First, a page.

Though Ridge says the source of the anthrax has not been pinpointed, he warns, “we’ll find you.” The WSJ quotes a U.S. official who says that if the agent bentonite is confirmed, "it raises it to a whole new level of sophistication." Of all the papers, USAT seems most convinced that the new information points to countries like Iraq. “We’re in a war, aren’t we,” USAT quotes David Flemming of the Centers for Disease Control. “One of the fundamental notions of war is that you need to be prepared for all contingencies including the worst one.”
The Post gives over a second article to the implications—and uncertainties—of the Sterling contamination. Can inhalation anthrax be contracted by handling a piece of mail that has come in contact with a tainted letter? Or are multiple letters circulating in the system, spreading the disease? Either way, “both possibilities raise the question of whether the U.S. mail stream as a whole at some point might need to be deemed potentially deadly.”
The anti-terrorism legislation, which passed the senate 98-1, gives the government new authorities, like eavesdropping electronically, detaining immigrants without charges, and investigating money-laundering banks. The lone dissenter, Democrat Russ Feingold, argued that the legislation simply went too far. To address similar concerns of other senators, the bill imposes some limits on the government’s new powers: It does not allow foreign wiretaps that would be illegal in the U.S., nor can authorities detain immigrants indefinitely.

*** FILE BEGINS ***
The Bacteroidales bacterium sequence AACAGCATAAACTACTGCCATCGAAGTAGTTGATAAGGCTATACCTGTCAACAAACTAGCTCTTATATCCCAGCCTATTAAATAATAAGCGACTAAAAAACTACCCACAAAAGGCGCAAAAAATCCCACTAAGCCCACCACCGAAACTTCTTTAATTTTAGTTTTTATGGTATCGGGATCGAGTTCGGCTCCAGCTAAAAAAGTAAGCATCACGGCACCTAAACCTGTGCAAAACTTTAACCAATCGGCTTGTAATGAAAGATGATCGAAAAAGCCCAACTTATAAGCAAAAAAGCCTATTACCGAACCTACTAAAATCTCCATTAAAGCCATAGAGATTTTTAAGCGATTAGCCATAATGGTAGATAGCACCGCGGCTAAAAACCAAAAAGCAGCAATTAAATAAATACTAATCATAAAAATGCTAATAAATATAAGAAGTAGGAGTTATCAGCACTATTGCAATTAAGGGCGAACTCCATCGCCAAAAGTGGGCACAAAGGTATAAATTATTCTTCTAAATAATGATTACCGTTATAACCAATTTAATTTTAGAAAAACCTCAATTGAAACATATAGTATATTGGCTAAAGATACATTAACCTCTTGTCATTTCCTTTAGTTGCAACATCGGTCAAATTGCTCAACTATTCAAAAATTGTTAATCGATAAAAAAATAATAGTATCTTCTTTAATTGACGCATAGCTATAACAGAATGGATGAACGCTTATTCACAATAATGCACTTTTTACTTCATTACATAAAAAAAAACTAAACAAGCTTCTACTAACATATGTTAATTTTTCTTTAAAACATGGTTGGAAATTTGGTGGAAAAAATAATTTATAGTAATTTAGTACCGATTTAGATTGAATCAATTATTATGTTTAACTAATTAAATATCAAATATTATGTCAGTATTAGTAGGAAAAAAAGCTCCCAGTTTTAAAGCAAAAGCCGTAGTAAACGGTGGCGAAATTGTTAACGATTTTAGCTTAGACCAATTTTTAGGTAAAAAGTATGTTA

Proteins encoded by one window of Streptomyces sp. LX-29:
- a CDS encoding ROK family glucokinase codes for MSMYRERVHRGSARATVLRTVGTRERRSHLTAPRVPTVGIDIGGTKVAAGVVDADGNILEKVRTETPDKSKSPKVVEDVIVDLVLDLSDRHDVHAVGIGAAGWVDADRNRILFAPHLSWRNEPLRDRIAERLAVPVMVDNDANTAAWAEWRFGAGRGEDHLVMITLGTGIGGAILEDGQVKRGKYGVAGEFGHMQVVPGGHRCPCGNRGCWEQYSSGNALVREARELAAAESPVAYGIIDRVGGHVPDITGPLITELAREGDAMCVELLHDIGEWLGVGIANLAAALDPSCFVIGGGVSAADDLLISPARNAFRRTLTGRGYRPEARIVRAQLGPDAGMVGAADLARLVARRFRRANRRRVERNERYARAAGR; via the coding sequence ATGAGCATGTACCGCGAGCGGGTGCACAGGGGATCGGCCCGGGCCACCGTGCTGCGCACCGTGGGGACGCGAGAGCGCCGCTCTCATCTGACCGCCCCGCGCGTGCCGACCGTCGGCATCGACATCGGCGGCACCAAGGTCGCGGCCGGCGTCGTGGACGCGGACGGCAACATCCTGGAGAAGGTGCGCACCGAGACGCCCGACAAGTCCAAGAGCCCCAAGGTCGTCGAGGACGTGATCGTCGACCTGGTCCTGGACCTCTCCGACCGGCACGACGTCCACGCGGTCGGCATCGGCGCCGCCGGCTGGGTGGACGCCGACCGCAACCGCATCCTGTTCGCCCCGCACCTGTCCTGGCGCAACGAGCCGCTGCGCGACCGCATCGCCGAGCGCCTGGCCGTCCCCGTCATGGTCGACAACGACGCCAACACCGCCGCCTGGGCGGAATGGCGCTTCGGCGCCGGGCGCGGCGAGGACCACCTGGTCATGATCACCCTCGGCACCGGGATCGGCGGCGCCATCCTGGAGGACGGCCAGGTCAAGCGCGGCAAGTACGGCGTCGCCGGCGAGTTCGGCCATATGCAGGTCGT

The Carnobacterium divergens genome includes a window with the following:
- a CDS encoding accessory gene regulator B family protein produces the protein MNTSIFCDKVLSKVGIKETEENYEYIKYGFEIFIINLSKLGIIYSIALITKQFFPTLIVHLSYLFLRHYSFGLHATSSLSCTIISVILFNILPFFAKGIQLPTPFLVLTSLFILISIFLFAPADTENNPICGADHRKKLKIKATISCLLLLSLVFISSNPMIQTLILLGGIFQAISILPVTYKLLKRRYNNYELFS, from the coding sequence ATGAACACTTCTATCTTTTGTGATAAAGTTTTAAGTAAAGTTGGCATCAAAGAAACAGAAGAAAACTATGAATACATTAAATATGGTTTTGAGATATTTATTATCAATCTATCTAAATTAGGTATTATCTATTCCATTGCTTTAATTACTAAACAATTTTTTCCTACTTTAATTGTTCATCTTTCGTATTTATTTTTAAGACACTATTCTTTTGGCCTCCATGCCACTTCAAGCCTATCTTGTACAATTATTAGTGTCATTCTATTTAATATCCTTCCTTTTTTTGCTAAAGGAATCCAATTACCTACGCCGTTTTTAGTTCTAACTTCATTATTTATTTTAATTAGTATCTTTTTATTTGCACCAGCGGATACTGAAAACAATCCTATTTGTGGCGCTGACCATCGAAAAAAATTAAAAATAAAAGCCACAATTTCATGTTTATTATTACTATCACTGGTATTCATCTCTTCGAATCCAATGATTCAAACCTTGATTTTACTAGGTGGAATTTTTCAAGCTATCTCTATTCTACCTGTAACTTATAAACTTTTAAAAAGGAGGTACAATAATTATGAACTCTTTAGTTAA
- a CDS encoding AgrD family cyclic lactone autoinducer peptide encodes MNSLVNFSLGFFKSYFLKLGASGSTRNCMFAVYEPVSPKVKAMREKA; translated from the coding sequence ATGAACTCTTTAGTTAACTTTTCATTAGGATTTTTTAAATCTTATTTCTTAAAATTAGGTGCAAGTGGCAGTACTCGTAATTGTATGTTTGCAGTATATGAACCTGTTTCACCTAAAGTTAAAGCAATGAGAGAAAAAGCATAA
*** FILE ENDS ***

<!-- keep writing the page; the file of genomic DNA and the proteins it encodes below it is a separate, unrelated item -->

The WP quotes Attorney General John Ashcroft: "Let the terrorists among us be warned, if you overstay your visas even by one day, we will arrest you. If you violate a local law, we will ... work to make sure that you are put in jail and ... kept in custody as long as possible. The president is expected to sign the bill into law within hours of receiving it on Friday.” The LAT reports that the bill’s effect will be immediate and start with an extensive "guidance" paper that Ashcroft will send to the 94 U.S. attorneys' offices and 56 FBI field offices across the country.
The lead Post editorial calls it a “Panicky Bill,” while the WSJ editorial page soothes privacy fears by writing that on the money-laundering provisions, “Congress has tried to strike the right balance.” Also in the Journal’s editorial pages is a piece penned by Sen. John McCain arguing that “war is hell. Now let’s get on with it.”